Sean Tierney, Morgan Stanley’s former cyber-emergency response chief and current vice president of threat intelligence at IID, has a different take. He said that CISA removes many of the main impediments to widespread cybersecurity information-sharing, while maintaining the current level of protection for personally identifiable information (PII).

“Study after study has found that fear of liability for shared information keeps organizations from fully participating in threat intelligence exchange,” he said in a blog. “For the past two years, IID has partnered with the Ponemon Institute to study this topic. Last year 55% of respondents said the potential liability of sharing keeps their companies from more fully participating in a threat intelligence exchange program. This increased to 62% of respondents in this year’s study.”

And some are in the middle when it comes to reaction, and note that the interpretation of the law will be everything. Paul Kurtz, former White House cybersecurity advisor and current CEO and co-founder of TruSTAR Technology, noted that the devil will be in the details.

"This is the first tangible demonstration of a partnership between Congress, the Administration and the private sector to address the critical need for cyber incident sharing to help protect our economy and national security,” he said, via email. “Providing liability relief for companies sharing cyber incident data amongst themselves and with the government provides a foundation on which to build a more collaborative cybersecurity defense. However, information-sharing should not have to cost us our privacy, and now it will be up to the private sector to build an infrastructure that both promotes security and preserves trust."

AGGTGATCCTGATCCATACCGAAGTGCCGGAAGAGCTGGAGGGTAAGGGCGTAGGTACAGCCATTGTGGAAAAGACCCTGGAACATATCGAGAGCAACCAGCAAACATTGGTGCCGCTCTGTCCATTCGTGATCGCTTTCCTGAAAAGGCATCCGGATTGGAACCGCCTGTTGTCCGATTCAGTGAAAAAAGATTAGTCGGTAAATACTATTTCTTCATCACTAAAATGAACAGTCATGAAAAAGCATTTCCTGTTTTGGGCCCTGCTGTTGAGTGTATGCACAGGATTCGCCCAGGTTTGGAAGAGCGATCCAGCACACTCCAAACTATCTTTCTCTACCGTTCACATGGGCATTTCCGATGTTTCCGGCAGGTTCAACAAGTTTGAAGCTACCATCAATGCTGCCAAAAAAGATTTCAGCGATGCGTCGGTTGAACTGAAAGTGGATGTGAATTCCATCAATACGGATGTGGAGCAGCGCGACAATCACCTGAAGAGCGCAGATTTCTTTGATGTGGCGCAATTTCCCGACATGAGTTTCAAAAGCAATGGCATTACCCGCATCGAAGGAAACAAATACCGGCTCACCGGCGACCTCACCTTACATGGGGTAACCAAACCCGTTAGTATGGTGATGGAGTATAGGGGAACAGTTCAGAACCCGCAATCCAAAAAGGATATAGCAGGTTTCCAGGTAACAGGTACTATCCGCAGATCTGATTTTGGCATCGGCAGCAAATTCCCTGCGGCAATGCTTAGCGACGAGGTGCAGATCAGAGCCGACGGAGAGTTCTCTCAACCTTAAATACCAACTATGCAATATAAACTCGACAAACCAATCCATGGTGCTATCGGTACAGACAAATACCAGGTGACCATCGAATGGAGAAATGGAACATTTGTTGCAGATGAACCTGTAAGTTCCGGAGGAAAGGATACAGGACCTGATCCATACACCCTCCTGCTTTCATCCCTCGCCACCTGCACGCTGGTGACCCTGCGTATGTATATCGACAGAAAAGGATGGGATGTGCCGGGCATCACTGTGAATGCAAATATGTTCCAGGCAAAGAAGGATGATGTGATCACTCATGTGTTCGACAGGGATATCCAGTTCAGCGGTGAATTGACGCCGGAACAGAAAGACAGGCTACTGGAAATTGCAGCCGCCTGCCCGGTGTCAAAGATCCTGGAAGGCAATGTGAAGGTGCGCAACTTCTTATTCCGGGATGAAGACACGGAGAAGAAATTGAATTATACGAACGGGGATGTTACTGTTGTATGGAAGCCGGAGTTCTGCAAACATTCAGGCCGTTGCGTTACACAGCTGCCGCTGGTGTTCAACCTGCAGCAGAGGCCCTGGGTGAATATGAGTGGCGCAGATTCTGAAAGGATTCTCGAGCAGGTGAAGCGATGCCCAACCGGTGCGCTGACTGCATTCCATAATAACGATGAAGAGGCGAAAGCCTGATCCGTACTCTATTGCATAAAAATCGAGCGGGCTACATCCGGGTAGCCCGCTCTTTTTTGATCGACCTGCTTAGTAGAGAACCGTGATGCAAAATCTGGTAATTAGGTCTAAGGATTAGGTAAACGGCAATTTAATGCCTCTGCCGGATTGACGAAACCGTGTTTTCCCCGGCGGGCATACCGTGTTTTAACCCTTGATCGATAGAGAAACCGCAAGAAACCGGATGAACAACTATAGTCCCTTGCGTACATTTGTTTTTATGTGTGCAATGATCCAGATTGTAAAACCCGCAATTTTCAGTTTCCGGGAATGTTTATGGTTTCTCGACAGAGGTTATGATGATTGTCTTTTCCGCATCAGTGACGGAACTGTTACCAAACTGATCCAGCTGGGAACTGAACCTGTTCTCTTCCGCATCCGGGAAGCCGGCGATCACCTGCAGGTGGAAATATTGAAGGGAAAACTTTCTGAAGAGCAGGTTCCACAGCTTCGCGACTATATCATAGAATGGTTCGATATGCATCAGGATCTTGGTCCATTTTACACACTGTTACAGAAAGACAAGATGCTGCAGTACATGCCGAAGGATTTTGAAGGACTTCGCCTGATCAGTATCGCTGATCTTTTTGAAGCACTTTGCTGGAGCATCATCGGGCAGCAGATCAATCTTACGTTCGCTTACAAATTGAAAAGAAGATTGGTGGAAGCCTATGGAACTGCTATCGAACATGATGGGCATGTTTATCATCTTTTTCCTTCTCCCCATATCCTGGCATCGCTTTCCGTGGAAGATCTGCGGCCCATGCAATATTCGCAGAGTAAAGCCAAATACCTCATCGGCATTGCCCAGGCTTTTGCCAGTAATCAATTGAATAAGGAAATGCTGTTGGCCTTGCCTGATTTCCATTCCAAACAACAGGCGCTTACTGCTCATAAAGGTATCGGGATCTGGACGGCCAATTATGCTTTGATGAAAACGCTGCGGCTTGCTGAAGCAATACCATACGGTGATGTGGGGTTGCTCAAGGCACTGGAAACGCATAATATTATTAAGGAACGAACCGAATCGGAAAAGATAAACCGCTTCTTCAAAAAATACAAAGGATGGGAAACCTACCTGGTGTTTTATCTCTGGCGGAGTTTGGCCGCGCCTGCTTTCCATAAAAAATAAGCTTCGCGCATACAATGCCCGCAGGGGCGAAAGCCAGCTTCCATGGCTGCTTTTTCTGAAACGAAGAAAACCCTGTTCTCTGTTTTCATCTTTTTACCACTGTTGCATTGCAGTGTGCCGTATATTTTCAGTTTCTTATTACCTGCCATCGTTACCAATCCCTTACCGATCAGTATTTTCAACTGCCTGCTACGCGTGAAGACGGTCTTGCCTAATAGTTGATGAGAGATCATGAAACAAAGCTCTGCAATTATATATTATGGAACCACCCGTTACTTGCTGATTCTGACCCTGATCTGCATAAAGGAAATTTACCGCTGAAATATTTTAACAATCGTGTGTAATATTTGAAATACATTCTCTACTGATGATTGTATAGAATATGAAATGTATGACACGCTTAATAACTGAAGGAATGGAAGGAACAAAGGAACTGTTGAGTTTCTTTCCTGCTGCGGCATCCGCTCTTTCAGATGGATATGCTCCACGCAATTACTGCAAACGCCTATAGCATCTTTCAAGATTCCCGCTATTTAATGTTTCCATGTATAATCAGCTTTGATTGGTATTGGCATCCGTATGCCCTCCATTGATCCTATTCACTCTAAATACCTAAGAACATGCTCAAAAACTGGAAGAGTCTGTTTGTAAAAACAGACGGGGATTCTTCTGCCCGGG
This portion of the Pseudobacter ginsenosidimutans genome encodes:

One thing that’s agreed upon is that there’s much more work that can be done. OTI and others are urging Congress to consider other measures in the cybersecurity space, including: Reforming the Computer Fraud and Abuse Act and the Digital Millennium Copyright Act to ensure that security researchers are able to identify and responsibly disclose vulnerabilities without fear of prosecution or civil liability; establishing a grant program that would support small businesses in implementing programs that accept and reward vulnerability reports; incentivizing businesses to practice better cyber hygiene; and creating scholarships programs for individuals in underserved communities to study computer science and software engineering.

“For over five years, the information sharing debate took up all of the air in the room when it came to cybersecurity policy,” OTI’s Greene said. “Now that it is over, we hope that Congress will finally turn its attention to passing legislative reforms that will improve cybersecurity while also respecting or even enhancing privacy. Congress should begin to work to ensure that security researchers can find and disclose vulnerabilities free from the threat of prosecution or civil liability, and create programs that will make cyber-hygiene and tech education more accessible to and achievable by individuals and businesses.”